Agent Name: DB Server Agent
Version: 2.20
UUID: 2bb0011b-4b79-e6f3-0cea-117d6a395d73
Project Serial: PROJMJNPQJDRJGZD2BLO001=
Appliance: izjuuy0klp4-pztgzntfjmj.d.porticor.net
API Key ID: 3t1aQrnPrdGvh6iK
API Secret Key: Configured
# of Protected Disks: 0

Encrypt an entire disk:

# porticor_agent secure-disk /dev/xvdg "An Encrypted Block Device"

Alternatively, create a file of a certain size, and map it as an
encrypted disk:

# porticor_agent secure-mapped-disk encrypted-data 10 "My encrypted data"

List all protected disks:

# porticor_agent list-disks

Name             Device     Size Status Mapping                          Comment
hl-50168697a70a /dev/loop0 10 GB Active /dev/mapper/hl-50168697a70a      My encrypted data

Prepare the disk for use: format and mount it:

# mkdir ./mydisk
# mkfs -t ext4 /dev/mapper/hl-50168697a70a
# mount /dev/mapper/hl-50168697a70a ./mydisk

The disk is now ready to use. Later, when the disk is no longer
needed, lock the disk:

# umount ./mydisk
# porticor_agent lock-disk hl-50168697a70a

Remove the disk (this deletes the encryption keys and the data cannot be recovered)

# porticor_agent remove-disk hl-50168697a70a

This operation cannot be undone. Are you sure? [N]: y

When the agent is no longer in use, delete its configuration:

# porticor_agent deconfigure Really remove all Agent configuration? [N]: y

Agent Security

In normal use, no long-term secrets are kept on the agent. Whenever the agent is configured using the API key, this key is replaced by a short-term, policy-constrained key, and only that second key is retained. The short-term key allows API calls to originate only from a single cloud instance, and allows for the instance to change its IP address. By default, the secret part of this key is not kept on disk, and so cannot be recovered by snapshot attacks. This means that your provisioning system should refresh the API key using the enter-key command whenever the server reboots. Note that the instance restriction policy is only available if the agent is installed on an AWS server, and requires that any agents should be collocated within the same region as their Porticor appliance.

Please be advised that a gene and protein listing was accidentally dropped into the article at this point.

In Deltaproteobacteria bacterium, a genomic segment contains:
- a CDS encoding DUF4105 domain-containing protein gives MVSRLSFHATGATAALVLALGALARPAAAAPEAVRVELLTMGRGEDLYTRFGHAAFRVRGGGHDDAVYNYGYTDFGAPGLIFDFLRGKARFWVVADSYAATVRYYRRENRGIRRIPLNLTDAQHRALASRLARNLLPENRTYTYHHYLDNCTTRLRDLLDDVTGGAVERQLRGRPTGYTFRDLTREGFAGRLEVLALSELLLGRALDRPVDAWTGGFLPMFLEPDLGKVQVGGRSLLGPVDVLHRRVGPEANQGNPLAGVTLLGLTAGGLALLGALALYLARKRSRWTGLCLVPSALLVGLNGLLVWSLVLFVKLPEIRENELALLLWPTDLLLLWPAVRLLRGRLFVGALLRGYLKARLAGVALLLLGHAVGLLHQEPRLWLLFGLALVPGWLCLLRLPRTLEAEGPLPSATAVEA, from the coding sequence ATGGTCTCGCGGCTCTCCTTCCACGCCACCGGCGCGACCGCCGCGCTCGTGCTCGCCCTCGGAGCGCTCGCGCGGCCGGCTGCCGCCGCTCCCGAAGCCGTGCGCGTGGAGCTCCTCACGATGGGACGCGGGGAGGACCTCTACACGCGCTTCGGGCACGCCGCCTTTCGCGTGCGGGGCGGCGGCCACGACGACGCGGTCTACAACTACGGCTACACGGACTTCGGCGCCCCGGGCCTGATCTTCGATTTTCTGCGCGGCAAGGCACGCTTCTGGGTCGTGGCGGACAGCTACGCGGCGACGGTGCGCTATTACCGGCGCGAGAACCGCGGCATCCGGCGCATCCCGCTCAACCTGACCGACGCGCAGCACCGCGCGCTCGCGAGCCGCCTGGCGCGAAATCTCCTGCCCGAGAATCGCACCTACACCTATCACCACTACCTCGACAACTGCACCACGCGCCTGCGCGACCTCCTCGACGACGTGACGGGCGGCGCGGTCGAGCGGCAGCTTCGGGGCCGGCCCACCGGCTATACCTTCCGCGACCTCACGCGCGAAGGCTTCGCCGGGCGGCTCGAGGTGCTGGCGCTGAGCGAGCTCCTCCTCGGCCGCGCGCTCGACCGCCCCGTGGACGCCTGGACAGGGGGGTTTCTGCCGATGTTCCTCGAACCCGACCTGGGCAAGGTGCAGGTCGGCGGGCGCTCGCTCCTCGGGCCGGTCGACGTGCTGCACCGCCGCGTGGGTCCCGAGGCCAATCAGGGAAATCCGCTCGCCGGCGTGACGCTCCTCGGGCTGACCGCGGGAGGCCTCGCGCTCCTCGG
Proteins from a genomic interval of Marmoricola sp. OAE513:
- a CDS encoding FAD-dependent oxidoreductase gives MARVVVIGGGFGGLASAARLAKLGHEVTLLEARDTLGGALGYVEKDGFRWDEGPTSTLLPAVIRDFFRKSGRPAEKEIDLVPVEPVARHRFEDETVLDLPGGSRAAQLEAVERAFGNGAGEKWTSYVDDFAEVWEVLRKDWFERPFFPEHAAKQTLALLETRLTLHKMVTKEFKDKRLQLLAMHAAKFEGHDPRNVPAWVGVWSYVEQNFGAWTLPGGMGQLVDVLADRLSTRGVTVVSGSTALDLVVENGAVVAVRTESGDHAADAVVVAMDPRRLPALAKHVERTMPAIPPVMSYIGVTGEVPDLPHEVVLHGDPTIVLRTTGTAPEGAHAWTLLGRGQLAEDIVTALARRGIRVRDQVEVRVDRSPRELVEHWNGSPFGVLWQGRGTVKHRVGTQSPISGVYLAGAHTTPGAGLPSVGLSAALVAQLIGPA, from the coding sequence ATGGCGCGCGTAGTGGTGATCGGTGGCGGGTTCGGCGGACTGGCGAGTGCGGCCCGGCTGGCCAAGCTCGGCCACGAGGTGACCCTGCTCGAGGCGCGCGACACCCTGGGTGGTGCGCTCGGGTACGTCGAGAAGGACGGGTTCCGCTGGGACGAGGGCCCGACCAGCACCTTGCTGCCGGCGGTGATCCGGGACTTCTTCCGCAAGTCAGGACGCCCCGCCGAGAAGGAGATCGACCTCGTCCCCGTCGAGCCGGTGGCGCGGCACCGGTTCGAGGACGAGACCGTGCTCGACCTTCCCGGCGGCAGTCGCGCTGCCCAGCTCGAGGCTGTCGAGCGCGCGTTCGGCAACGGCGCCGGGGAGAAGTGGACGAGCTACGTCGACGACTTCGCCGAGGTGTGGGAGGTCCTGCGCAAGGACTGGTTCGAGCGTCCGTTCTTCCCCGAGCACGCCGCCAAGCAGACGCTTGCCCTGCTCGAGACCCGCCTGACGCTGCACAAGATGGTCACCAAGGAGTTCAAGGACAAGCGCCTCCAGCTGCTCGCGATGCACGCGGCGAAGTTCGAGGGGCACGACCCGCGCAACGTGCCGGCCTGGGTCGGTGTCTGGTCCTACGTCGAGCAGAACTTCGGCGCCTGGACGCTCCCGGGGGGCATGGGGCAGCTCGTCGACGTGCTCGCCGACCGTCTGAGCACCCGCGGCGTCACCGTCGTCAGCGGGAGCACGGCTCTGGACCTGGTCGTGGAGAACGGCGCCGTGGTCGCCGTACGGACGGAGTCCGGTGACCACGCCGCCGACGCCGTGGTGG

Host Startup

The agent includes a startup script /etc/init.d/porticor-agent that re-establishes all active disks upon reboot. However this requires that:

  1. The API key is persisted to disk (with the --persist-key flag)
  2. Each disk mount is listed in /etc/fstab, and
  3. There is a dependency in your existing startup scripts to ensure
    that /etc/fstab is read only after the Porticor script has been run.

Alternatively, if the API key is not persisted, you can use the enter-key subcommand to re-establish all disks. This can be done manually or from a script.

Installation on Oracle Linux

Oracle Linux AMIs are based on RHEL 5. To install the Agent on these images, a preparatory step is required. To install, fetch the RPM from this link, and the "prepare" script from this link. Then run prepare-porticor-agent.sh --install, followed by yum install --nogpgcheck package-name.rpm. To uninstall, reverse these steps: yum remove porticor-agent and then prepare-porticor-agent.sh --remove. All other steps are as described in the generic installation instructions.

Scalability

The Agent can be scaled to a large number of disks. But on many Linux distribution, the number of loop devices is very low (e.g. 10), limiting the maximum number of mapped disks to 10. To work around this limitation, you can run the following script, possibly in the /etc/rc.local script:

for i in $(seq 0 255); do
  mknod -m0660 /dev/loop$i b 7 $i
  chown root.disk /dev/loop$i
done